Kayak fishing doesn’t come cheap, but a solid and functional kayak beach cart doesn’t need to be as expensive as the rest of your hard-earned equipment. Sure, you can buy one out of the box and slap it together, but as shown below, its easy, cheap and fun to build yourself a cart that can bear your personal touch.

Lighten the load with a kayak beach cart

One day last summer I had a brutal low-tide launch, struggling to get my loaded kayak down to the water for some striper fishing. Then I watched in envy as one of the other anglers easily crossed the sand using a scupper cart made with WheelEez inflatable tires.

I eventually got my kayak and gear to the water (thanks Mike B. for the help), but I was drenched with sweat and felt vaguely nauseous. I decided that I wasn’t going to be “that guy” again.

Recently I bought a set of 42 cm WheelEez beach wheels with ¾” bearings (the “not cheap” part of the project) and built my own custom scupper cart to fit my Old Town Predator XL Minn Kota. It is rugged and should work great on the beach next time the tide is low.

A red Old Town Fishing Kayak sits outside on a homemade kayak beach cart
A solid and functional kayak beach cart doesn’t have to cost you an arm and a leg. | Feature photo: Tim Moore

Materials Needed for a DIY Kayak Beach Cart

 


 

How to Build Your Own Kayak Beach Cart

1 Measure twice, cut once

Once you have all the necessary materials, measure and cut the lengths of PVC pipe based on the size of your kayak and the width of the scupper holes. Test these specifications on your boat and make any adjustments necessary before cutting. After cutting, conduct a dry-fit test with all the pieces to ensure the uprights of the cart will fit into your scupper holes.

A layout on the floor of separate pieces of PVC pipe that outline the kayak cart.
Conduct a dry-fit test with all the pieces to ensure that everything is correct before gluing them together. | Photo: Tim Moore

2 Assemble the PVC frame

Glue the PVC pipe segments and the “T” fittings together as illustrated below. Apply PVC cleaner to the outside of the pipe and the inside of the pipe fitting where the two will be joined. Wait several seconds before applying the PVC glue in the same manner, then insert the pipe snugly into the fitting and hold firmly until the cement has set. See the instructions printed with these products for more details, and don’t forget to protect your lungs from the solvent fumes.

 An image of an assembled kayak cart from made of PVC pipe.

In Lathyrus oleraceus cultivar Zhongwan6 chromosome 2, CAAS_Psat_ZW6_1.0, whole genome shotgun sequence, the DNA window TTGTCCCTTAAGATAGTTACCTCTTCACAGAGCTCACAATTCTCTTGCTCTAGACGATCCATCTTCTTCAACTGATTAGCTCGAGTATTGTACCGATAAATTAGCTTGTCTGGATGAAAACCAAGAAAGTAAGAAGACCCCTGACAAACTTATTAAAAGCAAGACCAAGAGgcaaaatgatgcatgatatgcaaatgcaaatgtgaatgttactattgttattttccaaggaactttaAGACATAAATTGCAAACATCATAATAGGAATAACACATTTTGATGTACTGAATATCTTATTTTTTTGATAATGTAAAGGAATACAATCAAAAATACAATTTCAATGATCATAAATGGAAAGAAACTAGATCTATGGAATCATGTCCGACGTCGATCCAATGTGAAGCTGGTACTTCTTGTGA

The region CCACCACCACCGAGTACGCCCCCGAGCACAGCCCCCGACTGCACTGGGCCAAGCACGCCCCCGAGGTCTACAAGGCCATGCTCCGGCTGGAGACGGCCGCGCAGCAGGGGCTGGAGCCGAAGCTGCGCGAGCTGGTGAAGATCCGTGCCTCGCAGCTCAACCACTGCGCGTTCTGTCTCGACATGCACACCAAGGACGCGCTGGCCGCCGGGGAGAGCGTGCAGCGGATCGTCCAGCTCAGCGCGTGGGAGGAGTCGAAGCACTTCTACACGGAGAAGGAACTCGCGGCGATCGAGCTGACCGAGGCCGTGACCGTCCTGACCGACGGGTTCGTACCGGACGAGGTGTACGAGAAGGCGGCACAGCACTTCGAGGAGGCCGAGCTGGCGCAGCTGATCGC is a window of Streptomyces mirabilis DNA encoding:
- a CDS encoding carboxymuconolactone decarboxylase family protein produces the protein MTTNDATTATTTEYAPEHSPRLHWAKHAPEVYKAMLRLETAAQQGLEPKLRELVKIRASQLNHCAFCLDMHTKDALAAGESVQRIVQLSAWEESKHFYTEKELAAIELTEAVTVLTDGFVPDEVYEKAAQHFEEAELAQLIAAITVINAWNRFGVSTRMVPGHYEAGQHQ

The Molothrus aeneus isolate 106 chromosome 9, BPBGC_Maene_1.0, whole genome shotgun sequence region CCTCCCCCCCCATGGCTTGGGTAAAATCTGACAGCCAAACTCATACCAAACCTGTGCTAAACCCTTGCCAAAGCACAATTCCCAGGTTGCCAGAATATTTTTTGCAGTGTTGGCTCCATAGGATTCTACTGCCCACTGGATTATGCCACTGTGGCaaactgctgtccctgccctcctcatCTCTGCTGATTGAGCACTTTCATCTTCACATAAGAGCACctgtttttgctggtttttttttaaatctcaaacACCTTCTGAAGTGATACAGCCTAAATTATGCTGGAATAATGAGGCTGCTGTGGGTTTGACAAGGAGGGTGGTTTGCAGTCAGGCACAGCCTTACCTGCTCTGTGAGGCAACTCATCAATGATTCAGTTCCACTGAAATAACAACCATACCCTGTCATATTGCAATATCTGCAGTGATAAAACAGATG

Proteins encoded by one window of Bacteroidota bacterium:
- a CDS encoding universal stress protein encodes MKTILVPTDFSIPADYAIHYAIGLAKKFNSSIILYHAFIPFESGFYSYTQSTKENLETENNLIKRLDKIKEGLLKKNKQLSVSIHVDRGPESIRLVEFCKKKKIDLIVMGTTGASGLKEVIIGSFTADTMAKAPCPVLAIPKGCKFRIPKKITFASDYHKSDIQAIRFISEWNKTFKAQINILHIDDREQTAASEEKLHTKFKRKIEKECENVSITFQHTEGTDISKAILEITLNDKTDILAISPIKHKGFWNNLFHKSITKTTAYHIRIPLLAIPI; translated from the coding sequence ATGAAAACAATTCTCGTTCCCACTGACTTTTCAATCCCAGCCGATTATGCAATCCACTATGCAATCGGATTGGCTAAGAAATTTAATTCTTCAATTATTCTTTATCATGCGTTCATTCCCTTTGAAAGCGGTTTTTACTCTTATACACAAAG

The assembled PVC frame and stainless steel axle. | Photo: Tim Moore

3 Prepare for the linchpins

Drill holes for the linchpins in each end of the steel axle, about a half-inch from the end. Use a 3/16” metal bit and make sure you drill through both sides of the tube in a single pass, so the holes are properly aligned to receive the linchpin. Use lower drilling speeds and make sure you don’t let the steel heat up, or it will become work-hardened. Go slow, use steady pressure, and if you find the going is tough consider using a dollop of cutting paste or another drilling lubricant. Another technique is to drill your hole with a smaller bit first and then gradually enlarge it with larger bits.

A close image of the quick-release safety pins securing the WheelEez Inflatable Tires to a homemade kayak cart.
The quick-draw pins on the WheelEez wheels makes for simple storage of the kayak cart. | Photo: Tim Moore

4 Assemble the wheels

Assemble your beach wheels according to the instructions provided by the manufacturer.

5 Bring it all together

Insert the steel axle into the PVC frame and feed it through until the axle is centered. Slide a stainless steel washer onto each side of the axle, then a wheel, and then another washer—this will allow free rotation of the wheels with no rubbing. Finally, lock the linchpins into either end of the axle and go hit the beach!

An image of an assembled kayak cart attached to WheelEez Inflatable Tires.
The big inflatable WheelEez wheels let you move over sand with little effort. | Photo: Tim Moore

In the future, I may reinforce the upright sections of PVC just in case the cart gets hung up on an obstruction.

(Editor’s Note: The photo in Step 3 is shown without the ¾” washers installed to keep the wheel from rubbing on the pin).

A solid and functional kayak beach cart doesn’t have to cost you an arm and a leg. | Feature photo: Tim Moore

 

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